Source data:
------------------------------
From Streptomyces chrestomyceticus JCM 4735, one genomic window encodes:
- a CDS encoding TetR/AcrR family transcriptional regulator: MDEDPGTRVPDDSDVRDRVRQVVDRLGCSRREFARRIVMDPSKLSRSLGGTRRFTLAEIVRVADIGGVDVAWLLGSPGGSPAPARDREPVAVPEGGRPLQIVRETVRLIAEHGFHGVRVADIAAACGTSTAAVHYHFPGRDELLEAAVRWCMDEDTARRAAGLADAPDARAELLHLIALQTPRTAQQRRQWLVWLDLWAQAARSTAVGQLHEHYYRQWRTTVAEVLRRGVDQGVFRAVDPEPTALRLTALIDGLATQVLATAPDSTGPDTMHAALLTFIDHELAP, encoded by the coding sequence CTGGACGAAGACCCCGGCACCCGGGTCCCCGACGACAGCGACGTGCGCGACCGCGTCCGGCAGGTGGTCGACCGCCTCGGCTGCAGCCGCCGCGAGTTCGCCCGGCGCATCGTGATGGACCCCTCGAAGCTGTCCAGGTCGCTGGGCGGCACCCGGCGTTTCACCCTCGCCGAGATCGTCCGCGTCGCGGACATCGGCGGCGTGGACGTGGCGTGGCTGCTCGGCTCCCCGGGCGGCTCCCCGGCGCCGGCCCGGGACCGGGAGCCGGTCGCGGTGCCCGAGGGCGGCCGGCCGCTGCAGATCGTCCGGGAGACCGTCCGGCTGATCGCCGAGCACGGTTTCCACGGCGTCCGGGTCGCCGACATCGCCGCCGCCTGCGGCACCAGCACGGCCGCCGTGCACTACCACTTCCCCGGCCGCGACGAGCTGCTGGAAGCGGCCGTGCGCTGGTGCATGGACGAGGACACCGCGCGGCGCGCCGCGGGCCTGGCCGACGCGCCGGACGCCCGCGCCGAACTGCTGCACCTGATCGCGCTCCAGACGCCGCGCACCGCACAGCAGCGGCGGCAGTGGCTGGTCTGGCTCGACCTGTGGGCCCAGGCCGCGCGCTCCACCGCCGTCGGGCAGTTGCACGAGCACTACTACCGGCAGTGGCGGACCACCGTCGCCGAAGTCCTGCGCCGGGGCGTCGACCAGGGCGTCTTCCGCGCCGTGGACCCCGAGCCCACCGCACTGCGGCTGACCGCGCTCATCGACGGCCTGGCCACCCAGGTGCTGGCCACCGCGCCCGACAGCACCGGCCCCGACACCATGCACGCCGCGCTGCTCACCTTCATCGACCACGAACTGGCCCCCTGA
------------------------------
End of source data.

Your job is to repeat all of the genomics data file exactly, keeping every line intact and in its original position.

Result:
From Streptomyces chrestomyceticus JCM 4735, one genomic window encodes:
- a CDS encoding TetR/AcrR family transcriptional regulator: MDEDPGTRVPDDSDVRDRVRQVVDRLGCSRREFARRIVMDPSKLSRSLGGTRRFTLAEIVRVADIGGVDVAWLLGSPGGSPAPARDREPVAVPEGGRPLQIVRETVRLIAEHGFHGVRVADIAAACGTSTAAVHYHFPGRDELLEAAVRWCMDEDTARRAAGLADAPDARAELLHLIALQTPRTAQQRRQWLVWLDLWAQAARSTAVGQLHEHYYRQWRTTVAEVLRRGVDQGVFRAVDPEPTALRLTALIDGLATQVLATAPDSTGPDTMHAALLTFIDHELAP, encoded by the coding sequence CTGGACGAAGACCCCGGCACCCGGGTCCCCGACGACAGCGACGTGCGCGACCGCGTCCGGCAGGTGGTCGACCGCCTCGGCTGCAGCCGCCGCGAGTTCGCCCGGCGCATCGTGATGGACCCCTCGAAGCTGTCCAGGTCGCTGGGCGGCACCCGGCGTTTCACCCTCGCCGAGATCGTCCGCGTCGCGGACATCGGCGGCGTGGACGTGGCGTGGCTGCTCGGCTCCCCGGGCGGCTCCCCGGCGCCGGCCCGGGACCGGGAGCCGGTCGCGGTGCCCGAGGGCGGCCGGCCGCTGCAGATCGTCCGGGAGACCGTCCGGCTGATCGCCGAGCACGGTTTCCACGGCGTCCGGGTCGCCGACATCGCCGCCGCCTGCGGCACCAGCACGGCCGCCGTGCACTACCACTTCCCCGGCCGCGACGAGCTGCTGGAAGCGGCCGTGCGCTGGTGCATGGACGAGGACACCGCGCGGCGCGCCGCGGGCCTGGCCGACGCGCCGGACGCCCGCGCCGAACTGCTGCACCTGATCGCGCTCCAGACGCCGCGCACCGCACAGCAGCGGCGGCAGTGGCTGGTCTGGCTCGACCTGTGGGCCCAGGCCGCGCGCTCCACCGCCGTCGGGCAGTTGCACGAGCACTACTACCGGCAGTGGCGGACCACCGTCGCCGAAGTCCTGCGCCGGGGCGTCGACCAGGGCGTCTTCCGCGCCGTGGACCCCGAGCCCACCGCACTGCGGCTGACCGCGCTCATCGACGGCCTGGCCACCCAGGTGCTGGCCACCGCGCCCGACAGCACCGGCCCCGACACCATGCACGCCGCGCTGCTCACCTTCATCGACCACGAACTGGCCCCCTGA